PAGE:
When people renovate their flat/house/mansion and get to the point of discussing lighting with a professional, they always ask for daylight looking illumination. Sly lighting designers are quick to enquire to the light of which hour of tha day, in which time of the year is the client referring to. And with that, the conversation is over.
This ultimately is the reason, I find Eduardo Coimbra’s work Natural Light so great. Natural light is an aspiration, something which is considered the golden standard. And on a cloudy day in November I would rather have a neon tube.
Radiators are a nuisance. In winter you obligingly accept its services anf pretend not to be disturbed by their noises; in summer they are only cumbersome uglyness. With difficulty a new generation of heating systems is emerging but if you live in an old house your best bet are still screens.
And nowhere in the world have I seen a more beautiful screen than the one in this Amalfi house. Designed by Ernestine Virden Cannon (read about her here) it is the perfect model: another successful combination of a classical motif in a modern rendering. Now let me just find an artisan capable of doing the work!
I am not one to think long and hard about things; I usually just start and figure it out along the way. So when six months ago two friends suggested I start a residency programme at home, I did not waste much time. Hugely exciting, the program Schloss Hollenegg for Design has begun. Last week I had the first in house designer(s) working on a site specific project: Dossofiorito came over from Italy and stayed with us for five days working on a brief and a theme. The skeleton of the idea is already formed, the rest will take shape over the next six months and will be presented in a collective show at the next Designmonat.
The next designers in line for the residency are Dean Brown and mischer’traxler who will be coming in autumn and working on the same theme and brief. A couple more designers are selected for 2016. Lot’s of work ahead so keep following, it is going to be quite a ride!
At the weekend I went with the girls to the Planetarium in Judenburg. It is housed in a very high medieval tower making it the tallest planetarium in the world. I am not sure what that meansapart from the fact you have to climb almost as many steps as in Positano.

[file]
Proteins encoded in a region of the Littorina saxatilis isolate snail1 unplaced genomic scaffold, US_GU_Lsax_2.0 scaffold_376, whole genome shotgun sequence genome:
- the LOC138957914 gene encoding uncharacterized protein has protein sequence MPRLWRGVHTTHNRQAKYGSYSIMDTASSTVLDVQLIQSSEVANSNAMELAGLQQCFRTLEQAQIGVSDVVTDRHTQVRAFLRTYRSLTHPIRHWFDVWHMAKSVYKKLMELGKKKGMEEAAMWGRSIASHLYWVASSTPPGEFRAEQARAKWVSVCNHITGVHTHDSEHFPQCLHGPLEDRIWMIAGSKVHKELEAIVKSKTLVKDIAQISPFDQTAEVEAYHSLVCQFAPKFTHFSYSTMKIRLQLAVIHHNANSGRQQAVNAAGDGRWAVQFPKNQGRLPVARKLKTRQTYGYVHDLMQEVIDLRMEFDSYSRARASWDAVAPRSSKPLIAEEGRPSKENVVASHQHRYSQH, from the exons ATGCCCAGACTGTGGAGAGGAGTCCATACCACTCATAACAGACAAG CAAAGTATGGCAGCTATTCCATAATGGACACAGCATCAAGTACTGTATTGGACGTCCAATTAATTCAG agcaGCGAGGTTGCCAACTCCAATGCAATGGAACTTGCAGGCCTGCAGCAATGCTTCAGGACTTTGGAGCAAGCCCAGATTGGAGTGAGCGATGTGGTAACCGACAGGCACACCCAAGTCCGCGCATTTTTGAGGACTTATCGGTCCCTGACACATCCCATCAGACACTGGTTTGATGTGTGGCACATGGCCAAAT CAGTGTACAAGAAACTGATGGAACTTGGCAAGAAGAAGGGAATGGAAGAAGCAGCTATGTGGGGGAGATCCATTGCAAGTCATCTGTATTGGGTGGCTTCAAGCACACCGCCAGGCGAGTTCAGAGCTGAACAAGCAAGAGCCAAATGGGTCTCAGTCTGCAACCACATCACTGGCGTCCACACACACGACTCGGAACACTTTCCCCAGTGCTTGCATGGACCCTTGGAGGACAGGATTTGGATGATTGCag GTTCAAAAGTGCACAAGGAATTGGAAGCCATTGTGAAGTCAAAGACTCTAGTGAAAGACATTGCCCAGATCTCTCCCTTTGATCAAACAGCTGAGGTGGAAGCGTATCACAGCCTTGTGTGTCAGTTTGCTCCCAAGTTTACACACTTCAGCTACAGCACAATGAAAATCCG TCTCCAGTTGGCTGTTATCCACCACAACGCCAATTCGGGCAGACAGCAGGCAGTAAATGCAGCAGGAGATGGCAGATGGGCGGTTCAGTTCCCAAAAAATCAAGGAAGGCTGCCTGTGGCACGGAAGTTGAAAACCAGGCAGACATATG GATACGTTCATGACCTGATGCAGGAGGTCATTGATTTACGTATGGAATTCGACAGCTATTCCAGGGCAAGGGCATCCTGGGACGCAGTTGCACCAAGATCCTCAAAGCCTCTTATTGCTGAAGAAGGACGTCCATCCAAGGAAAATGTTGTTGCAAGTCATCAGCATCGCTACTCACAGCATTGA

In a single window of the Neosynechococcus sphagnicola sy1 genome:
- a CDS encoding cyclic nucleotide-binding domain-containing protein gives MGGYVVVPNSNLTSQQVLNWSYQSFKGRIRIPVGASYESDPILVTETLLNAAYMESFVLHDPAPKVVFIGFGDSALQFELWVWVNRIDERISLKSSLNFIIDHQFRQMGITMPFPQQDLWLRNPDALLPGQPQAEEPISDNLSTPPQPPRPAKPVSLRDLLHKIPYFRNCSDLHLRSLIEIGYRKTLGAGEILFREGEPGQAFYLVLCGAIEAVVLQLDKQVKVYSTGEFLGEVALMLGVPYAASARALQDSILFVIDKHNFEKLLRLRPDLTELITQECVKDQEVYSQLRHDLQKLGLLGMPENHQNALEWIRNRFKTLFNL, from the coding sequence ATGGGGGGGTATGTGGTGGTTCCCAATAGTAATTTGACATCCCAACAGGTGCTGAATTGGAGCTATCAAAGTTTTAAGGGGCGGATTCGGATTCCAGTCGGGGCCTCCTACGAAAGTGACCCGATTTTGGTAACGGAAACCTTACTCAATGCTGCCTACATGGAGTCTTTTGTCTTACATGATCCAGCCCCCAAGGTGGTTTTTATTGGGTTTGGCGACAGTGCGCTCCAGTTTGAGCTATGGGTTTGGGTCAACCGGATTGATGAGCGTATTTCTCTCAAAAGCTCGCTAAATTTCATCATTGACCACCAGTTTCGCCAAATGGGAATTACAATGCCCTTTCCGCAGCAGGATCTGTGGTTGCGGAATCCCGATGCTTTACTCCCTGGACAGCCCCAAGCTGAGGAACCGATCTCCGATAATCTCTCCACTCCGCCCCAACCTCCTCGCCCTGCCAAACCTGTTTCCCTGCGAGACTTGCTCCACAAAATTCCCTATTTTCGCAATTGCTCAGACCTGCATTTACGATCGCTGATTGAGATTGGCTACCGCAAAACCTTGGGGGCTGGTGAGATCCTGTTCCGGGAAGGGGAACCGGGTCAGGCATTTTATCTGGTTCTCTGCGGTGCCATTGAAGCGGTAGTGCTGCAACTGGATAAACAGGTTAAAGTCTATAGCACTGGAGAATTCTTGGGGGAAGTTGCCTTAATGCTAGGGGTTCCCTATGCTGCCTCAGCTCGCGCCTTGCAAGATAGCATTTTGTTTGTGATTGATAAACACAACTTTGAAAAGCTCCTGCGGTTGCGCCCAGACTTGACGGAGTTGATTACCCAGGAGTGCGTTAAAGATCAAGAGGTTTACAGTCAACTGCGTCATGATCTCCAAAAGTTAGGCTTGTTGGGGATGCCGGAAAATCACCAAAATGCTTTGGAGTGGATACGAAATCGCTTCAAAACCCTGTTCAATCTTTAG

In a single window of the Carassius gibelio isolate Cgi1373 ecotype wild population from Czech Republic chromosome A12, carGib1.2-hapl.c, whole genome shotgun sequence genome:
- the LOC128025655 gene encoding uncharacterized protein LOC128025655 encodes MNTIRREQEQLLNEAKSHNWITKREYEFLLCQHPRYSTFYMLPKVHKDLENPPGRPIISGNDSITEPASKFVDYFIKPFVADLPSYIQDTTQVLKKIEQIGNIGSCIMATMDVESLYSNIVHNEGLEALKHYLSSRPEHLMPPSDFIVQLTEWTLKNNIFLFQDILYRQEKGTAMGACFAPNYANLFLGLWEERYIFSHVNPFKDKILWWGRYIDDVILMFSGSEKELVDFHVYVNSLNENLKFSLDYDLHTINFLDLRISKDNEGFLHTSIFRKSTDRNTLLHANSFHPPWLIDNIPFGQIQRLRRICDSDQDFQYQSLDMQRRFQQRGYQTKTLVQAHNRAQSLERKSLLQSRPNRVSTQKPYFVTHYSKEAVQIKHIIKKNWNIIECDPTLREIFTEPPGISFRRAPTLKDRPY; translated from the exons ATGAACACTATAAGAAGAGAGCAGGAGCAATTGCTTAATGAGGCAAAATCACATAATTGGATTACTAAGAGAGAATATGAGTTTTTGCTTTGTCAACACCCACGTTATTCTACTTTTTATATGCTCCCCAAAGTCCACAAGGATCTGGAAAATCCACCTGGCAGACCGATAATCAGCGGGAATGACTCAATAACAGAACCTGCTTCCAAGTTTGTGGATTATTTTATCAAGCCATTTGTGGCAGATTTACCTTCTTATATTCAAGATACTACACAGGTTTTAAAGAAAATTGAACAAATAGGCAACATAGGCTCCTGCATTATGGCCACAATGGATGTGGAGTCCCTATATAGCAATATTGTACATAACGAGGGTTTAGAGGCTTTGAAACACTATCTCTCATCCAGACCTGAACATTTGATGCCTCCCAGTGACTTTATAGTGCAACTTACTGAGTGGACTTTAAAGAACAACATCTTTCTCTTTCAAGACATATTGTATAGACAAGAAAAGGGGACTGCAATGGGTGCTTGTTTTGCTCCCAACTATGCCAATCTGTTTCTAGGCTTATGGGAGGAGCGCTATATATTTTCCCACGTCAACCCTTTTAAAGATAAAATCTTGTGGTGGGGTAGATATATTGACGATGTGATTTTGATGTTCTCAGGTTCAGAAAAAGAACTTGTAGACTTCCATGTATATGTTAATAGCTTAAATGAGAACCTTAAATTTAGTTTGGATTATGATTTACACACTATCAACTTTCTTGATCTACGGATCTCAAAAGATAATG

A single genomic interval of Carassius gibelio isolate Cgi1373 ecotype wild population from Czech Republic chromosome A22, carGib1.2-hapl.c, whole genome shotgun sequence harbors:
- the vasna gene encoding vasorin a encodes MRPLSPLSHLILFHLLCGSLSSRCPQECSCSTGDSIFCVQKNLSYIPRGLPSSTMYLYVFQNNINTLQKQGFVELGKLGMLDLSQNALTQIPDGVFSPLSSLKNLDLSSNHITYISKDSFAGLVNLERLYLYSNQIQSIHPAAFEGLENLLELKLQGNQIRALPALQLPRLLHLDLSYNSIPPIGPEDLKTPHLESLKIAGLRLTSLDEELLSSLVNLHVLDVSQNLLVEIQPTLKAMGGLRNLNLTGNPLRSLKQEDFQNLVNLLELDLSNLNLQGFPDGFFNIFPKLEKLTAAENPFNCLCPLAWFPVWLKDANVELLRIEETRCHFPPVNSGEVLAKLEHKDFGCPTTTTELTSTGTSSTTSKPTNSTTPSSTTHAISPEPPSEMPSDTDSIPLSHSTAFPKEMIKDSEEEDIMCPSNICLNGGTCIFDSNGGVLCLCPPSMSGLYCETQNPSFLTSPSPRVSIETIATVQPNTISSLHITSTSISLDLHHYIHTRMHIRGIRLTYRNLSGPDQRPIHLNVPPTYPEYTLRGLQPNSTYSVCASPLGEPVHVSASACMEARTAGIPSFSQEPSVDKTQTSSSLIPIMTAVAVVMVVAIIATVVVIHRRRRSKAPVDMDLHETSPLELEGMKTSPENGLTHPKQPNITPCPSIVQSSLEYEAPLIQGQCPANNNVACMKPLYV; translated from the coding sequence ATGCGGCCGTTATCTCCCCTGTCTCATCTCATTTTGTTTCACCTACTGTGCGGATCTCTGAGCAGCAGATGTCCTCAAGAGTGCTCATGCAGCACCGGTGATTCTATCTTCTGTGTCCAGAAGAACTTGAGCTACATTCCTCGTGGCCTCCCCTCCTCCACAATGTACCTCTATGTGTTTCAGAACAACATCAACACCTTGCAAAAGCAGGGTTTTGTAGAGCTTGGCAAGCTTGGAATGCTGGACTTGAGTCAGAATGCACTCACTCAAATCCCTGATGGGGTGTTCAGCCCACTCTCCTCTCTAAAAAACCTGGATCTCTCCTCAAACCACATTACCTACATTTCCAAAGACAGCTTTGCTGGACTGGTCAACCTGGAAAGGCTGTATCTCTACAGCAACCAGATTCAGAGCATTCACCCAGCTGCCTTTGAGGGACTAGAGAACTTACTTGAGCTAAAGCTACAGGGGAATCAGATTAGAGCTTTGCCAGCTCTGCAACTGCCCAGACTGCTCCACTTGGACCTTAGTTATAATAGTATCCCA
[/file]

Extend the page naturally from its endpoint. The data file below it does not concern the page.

Because we were there during the day we did not study the night sky, but rather watched a documentary on the universe. It was incredibly well explained for both adults and children and it showed amazing images of our solar system. Believe it or not I got really emotional. The incommensurable vastness and our insignificant smallness suddenly made the possibility of life on another planet very plausible. The girls obviously made fun of me: as usual I am the embarassing mother. “Mom it’s ok, you are Italian!”
On of my biggest challenges is to see things early enough, so that when I write about them, you can still check them out yourself. Alas, it is a race against time and sometimes time wins. My students at the Exhibition Design Master in Graz put on a great exhibition, which I saw last week, on its last day.
Aptly called JakOH!mini it tried to describe an area of town, which despite renewed investments, and concerted efforts, remains undervalued and sadly, unappealing. With statistics and observation, the 17 students captured, through as many installations, different aspects of the Jakomini street. We get noise charts, sun and shadow schemes, paths and colour maps. Clearly I love all my students and consider them all exceedingly bright. But without being partial, the exhibition was clear, well thought out and – most rare – betrayed a sense of humour. What I enjoyed most, was how I was reminded of the importance of observing, analysing and counting data. I tend to be too deductive but deep knowledge is empirical. Long live statistics!
You know I have a weakness for ceramics and in Amalfi I have recently discovered a most amazing artist I had not heard of before. Ernestine Virden Cannon was american and came to Italy soon after the war. She discovered the Costiera Amalfitana, met the architect Matteo D’Agostino and decided to stay. He had a ceramic factory and she painted watercolours. Together they started making incredibly modern ceramics with new delicate and transparent colours. The patterns varied from two tone graphics to delicate flowers.
Ernestine was not just an artist, she embodied the figure of the modern designer. Together with the german ceramic engineer Horst Simonis, Ernestine brought about important innovations also on the technical side of the manufacture, discovering the procedure for making mew colours and successfully removing asbestos. The production lasted less than twenty years but the sheer variety of designs and patterns is astounding. They were a huge success, especially abroad. If you bump into an Ernestine piece anywhere in the world, you have a gem in your hands so don’t let it go!
In my more rebellious years I was tollerant of the Catholic Church only for having made possible incredible works of art and having been patron to innumerable artists. With age, as one becomes (inevitably?) more conservative, I have shifted perspective. My understanding of the link between Art and God has grown deeper, more complex and flows in both direction.
As the Church – in the name of God -has made Art possible, so Art allows a spiritual dialogue with God. I don’t think I am the only one, that albeit little faith, feels moved by a stripped down crucifix, by the high vaults of a church or the sombre tones of a deposition from the cross. The beauty of created things stirs up God’s emotions.